Submit comments here.

The ACCME takes these calls for comments very seriously, and you are encouraged to submit input on these issues.


New York Governor Paterson’s Proposed Restrictions on Pharmaceutical Support of Education – The Details


Earlier this week, New York Governor David Paterson announced that his administration would propose new, tougher prohibitions on pharmaceutical, biotech and medical device companies (medical manufacturing companies), restricting them from dispensing gifts and misleading production information to doctors while promoting the use of specific drugs.


Below is a summary of the proposed changes: 


The bill attempts to “ensure that the relationship between medical manufacturing companies and health care professionals does not interfere with the independent judgment of such professionals in making prescribing decisions."


The bill would require companies to have a written contract specifying the nature of the consulting services to be provided and the basis for payment of those services. Companies and professionals would also have to demonstrate a “legitimate need” for the services.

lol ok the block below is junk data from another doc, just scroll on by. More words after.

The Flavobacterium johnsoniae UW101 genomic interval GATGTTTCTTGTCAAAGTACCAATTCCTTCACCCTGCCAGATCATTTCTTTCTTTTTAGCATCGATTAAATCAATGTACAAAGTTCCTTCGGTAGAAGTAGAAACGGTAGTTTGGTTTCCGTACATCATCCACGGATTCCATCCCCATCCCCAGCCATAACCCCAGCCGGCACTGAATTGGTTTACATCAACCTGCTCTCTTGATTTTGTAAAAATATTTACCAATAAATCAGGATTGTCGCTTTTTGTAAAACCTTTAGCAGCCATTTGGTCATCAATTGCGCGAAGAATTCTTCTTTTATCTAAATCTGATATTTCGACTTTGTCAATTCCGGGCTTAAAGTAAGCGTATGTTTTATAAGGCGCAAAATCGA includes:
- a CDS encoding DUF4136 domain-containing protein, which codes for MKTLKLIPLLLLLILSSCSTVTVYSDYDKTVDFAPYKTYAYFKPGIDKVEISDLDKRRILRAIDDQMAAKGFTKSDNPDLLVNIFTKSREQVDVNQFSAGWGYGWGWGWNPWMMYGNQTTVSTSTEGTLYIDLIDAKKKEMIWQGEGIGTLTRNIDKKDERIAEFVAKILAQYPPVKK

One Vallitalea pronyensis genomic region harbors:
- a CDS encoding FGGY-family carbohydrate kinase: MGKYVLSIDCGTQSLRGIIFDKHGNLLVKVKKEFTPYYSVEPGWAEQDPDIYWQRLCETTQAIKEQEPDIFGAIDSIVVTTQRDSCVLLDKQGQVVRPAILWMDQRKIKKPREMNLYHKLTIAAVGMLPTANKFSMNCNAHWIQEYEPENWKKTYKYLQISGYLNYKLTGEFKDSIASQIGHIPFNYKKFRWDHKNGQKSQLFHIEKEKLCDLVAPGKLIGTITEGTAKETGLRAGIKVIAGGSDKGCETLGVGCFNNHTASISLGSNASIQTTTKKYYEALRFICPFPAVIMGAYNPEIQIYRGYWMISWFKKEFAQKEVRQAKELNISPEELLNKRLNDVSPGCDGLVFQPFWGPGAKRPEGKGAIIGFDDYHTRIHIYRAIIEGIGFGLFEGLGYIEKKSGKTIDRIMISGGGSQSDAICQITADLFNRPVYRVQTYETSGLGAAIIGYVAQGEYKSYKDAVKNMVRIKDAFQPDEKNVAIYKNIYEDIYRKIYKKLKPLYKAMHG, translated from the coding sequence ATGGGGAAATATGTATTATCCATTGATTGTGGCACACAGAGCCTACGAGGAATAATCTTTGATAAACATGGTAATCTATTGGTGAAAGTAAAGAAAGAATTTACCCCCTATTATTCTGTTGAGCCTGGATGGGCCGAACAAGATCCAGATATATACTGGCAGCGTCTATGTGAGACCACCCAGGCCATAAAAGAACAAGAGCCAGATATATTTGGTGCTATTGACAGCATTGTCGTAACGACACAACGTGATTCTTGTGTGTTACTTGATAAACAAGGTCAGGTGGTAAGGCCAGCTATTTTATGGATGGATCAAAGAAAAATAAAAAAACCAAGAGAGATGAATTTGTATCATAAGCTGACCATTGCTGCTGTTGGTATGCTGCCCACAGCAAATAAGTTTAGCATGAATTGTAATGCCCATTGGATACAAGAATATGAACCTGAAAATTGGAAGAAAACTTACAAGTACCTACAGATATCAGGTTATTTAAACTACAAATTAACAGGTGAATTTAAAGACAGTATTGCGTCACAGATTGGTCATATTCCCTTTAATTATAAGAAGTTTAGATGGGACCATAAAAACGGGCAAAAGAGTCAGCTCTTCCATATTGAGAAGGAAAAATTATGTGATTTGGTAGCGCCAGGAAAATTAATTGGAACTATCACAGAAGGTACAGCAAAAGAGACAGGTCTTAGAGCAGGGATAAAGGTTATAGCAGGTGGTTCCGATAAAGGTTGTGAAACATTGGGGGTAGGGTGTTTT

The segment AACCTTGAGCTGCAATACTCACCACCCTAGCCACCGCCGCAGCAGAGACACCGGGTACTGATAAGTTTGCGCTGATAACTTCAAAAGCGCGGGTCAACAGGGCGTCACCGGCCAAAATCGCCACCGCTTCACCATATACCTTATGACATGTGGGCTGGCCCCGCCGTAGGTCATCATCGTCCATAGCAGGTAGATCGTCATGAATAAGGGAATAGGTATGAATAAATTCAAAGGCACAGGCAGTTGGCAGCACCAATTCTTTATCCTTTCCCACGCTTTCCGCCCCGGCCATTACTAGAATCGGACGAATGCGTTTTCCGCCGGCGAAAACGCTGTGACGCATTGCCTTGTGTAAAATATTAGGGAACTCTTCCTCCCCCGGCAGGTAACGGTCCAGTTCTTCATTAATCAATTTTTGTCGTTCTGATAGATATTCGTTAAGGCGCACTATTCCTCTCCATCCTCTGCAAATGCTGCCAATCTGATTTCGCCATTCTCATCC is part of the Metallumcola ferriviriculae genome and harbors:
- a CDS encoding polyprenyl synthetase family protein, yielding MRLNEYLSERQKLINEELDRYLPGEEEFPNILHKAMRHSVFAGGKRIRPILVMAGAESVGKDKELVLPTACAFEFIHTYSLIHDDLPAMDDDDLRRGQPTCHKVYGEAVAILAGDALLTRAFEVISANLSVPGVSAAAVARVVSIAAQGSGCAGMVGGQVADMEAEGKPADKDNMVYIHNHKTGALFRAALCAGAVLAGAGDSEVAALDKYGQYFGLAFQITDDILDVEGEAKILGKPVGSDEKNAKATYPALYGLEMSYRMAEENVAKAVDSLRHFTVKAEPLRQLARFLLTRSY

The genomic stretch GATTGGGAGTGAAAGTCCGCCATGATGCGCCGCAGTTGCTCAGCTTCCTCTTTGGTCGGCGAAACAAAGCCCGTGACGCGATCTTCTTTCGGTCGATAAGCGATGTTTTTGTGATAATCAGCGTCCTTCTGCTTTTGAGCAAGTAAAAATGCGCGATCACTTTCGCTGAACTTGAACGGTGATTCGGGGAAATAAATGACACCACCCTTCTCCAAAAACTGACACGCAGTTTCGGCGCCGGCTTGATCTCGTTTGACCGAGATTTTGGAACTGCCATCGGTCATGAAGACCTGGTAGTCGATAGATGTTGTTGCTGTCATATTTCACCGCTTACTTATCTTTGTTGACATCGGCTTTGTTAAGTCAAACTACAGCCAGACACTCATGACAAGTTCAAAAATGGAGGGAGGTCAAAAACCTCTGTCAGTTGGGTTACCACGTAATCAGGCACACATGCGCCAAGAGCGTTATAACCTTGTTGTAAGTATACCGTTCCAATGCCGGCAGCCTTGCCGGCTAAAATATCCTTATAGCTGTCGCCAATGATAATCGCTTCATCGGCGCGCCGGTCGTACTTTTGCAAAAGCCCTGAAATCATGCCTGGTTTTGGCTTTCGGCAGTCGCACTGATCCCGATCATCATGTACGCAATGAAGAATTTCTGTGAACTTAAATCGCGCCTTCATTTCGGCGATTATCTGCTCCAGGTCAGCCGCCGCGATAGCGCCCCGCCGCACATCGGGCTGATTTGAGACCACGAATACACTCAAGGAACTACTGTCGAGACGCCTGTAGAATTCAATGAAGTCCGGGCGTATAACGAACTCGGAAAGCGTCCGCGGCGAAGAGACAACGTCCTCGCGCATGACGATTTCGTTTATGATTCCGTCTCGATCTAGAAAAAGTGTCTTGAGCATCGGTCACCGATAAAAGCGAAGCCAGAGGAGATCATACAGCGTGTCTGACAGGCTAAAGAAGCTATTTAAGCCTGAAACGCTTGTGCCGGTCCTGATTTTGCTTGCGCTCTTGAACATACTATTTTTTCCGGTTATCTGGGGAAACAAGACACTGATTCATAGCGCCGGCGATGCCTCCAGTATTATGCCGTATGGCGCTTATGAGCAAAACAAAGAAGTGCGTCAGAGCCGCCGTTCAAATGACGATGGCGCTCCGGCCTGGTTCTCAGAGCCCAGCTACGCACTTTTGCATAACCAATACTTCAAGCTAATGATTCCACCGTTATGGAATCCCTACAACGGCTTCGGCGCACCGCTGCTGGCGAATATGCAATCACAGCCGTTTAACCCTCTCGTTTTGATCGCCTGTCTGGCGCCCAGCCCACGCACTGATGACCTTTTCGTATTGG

Health care professionals would also have to maintain records about the use of consulting services. This section would also require meetings for consultants to be held in a “conducive” venue.

The New York legislation states that medical manufacturing  companies will be prohibited from providing a health care professional “any  financial  support,  including but not limited to any grant, scholarship, subsidy, support, consulting contract, speaker contract  or educational  or  practice-related  items  to reward the professional for having prescribed particular drugs, biologics or medical devices in  the past, or to induce the professional to prescribe or continue prescribing particular drugs, biologics or medical devices in the future.” This prohibition does not include compensation for bona fide consulting services or speaker services.


The bill would not prohibit medical manufacturing companies from giving health care professionals rebates or discounts. The bill would still allow “the investment of a medical manufacturing  company in a business venture in  the  medical manufacturing   or  biotechnology  field in which a health care professional is a principal, or other joint arrangement between a  medical manufacturing  company  or  health  care  professional  in  such a venture, provided that the relationship between the company and the  professional chiefly  relates  to  such  venture and is not intended to influence the professional's prescribing decisions.”